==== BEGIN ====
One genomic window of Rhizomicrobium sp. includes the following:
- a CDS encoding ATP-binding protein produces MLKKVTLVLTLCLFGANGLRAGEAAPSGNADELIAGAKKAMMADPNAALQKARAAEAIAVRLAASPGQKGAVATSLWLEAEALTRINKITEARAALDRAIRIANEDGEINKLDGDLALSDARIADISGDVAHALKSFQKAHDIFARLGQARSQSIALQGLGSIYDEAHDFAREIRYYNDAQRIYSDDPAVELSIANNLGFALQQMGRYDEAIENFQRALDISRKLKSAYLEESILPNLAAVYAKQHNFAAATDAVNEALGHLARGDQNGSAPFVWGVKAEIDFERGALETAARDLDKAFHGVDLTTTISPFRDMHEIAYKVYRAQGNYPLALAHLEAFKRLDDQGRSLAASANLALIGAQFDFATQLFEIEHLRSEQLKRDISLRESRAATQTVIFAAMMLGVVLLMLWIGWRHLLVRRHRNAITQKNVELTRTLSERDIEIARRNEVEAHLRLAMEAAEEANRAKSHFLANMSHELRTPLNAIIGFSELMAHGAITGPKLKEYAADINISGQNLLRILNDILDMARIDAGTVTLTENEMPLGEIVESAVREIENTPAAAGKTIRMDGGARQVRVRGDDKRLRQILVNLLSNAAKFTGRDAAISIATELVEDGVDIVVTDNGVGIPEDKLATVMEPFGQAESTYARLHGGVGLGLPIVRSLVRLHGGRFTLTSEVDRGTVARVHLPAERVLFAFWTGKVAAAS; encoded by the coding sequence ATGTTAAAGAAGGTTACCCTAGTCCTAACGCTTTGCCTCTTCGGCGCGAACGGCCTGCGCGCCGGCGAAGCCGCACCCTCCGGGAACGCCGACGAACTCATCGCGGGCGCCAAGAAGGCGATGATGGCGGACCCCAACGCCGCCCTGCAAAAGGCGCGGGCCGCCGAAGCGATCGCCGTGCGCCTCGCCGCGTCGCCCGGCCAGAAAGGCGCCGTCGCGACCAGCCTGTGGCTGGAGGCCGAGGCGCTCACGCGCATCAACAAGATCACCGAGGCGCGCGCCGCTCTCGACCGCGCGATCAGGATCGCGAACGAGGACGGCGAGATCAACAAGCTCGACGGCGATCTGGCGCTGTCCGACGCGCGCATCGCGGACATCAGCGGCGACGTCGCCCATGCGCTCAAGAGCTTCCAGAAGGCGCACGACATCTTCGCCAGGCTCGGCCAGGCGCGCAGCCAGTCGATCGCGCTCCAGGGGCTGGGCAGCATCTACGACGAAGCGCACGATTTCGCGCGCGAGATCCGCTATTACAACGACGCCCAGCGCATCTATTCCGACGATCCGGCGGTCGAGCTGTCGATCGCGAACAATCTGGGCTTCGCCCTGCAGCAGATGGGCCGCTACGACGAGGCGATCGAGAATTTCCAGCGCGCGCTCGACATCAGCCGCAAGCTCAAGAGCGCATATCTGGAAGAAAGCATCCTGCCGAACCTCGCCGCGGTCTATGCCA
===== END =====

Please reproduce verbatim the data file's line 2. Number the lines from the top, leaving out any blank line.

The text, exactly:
- a CDS encoding ATP-binding protein produces MLKKVTLVLTLCLFGANGLRAGEAAPSGNADELIAGAKKAMMADPNAALQKARAAEAIAVRLAASPGQKGAVATSLWLEAEALTRINKITEARAALDRAIRIANEDGEINKLDGDLALSDARIADISGDVAHALKSFQKAHDIFARLGQARSQSIALQGLGSIYDEAHDFAREIRYYNDAQRIYSDDPAVELSIANNLGFALQQMGRYDEAIENFQRALDISRKLKSAYLEESILPNLAAVYAKQHNFAAATDAVNEALGHLARGDQNGSAPFVWGVKAEIDFERGALETAARDLDKAFHGVDLTTTISPFRDMHEIAYKVYRAQGNYPLALAHLEAFKRLDDQGRSLAASANLALIGAQFDFATQLFEIEHLRSEQLKRDISLRESRAATQTVIFAAMMLGVVLLMLWIGWRHLLVRRHRNAITQKNVELTRTLSERDIEIARRNEVEAHLRLAMEAAEEANRAKSHFLANMSHELRTPLNAIIGFSELMAHGAITGPKLKEYAADINISGQNLLRILNDILDMARIDAGTVTLTENEMPLGEIVESAVREIENTPAAAGKTIRMDGGARQVRVRGDDKRLRQILVNLLSNAAKFTGRDAAISIATELVEDGVDIVVTDNGVGIPEDKLATVMEPFGQAESTYARLHGGVGLGLPIVRSLVRLHGGRFTLTSEVDRGTVARVHLPAERVLFAFWTGKVAAAS; encoded by the coding sequence ATGTTAAAGAAGGTTACCCTAGTCCTAACGCTTTGCCTCTTCGGCGCGAACGGCCTGCGCGCCGGCGAAGCCGCACCCTCCGGGAACGCCGACGAACTCATCGCGGGCGCCAAGAAGGCGATGATGGCGGACCCCAACGCCGCCCTGCAAAAGGCGCGGGCCGCCGAAGCGATCGCCGTGCGCCTCGCCGCGTCGCCCGGCCAGAAAGGCGCCGTCGCGACCAGCCTGTGGCTGGAGGCCGAGGCGCTCACGCGCATCAACAAGATCACCGAGGCGCGCGCCGCTCTCGACCGCGCGATCAGGATCGCGAACGAGGACGGCGAGATCAACAAGCTCGACGGCGATCTGGCGCTGTCCGACGCGCGCATCGCGGACATCAGCGGCGACGTCGCCCATGCGCTCAAGAGCTTCCAGAAGGCGCACGACATCTTCGCCAGGCTCGGCCAGGCGCGCAGCCAGTCGATCGCGCTCCAGGGGCTGGGCAGCATCTACGACGAAGCGCACGATTTCGCGCGCGAGATCCGCTATTACAACGACGCCCAGCGCATCTATTCCGACGATCCGGCGGTCGAGCTGTCGATCGCGAACAATCTGGGCTTCGCCCTGCAGCAGATGGGCCGCTACGACGAGGCGATCGAGAATTTCCAGCGCGCGCTCGACATCAGCCGCAAGCTCAAGAGCGCATATCTGGAAGAAAGCATCCTGCCGAACCTCGCCGCGGTCTATGCCA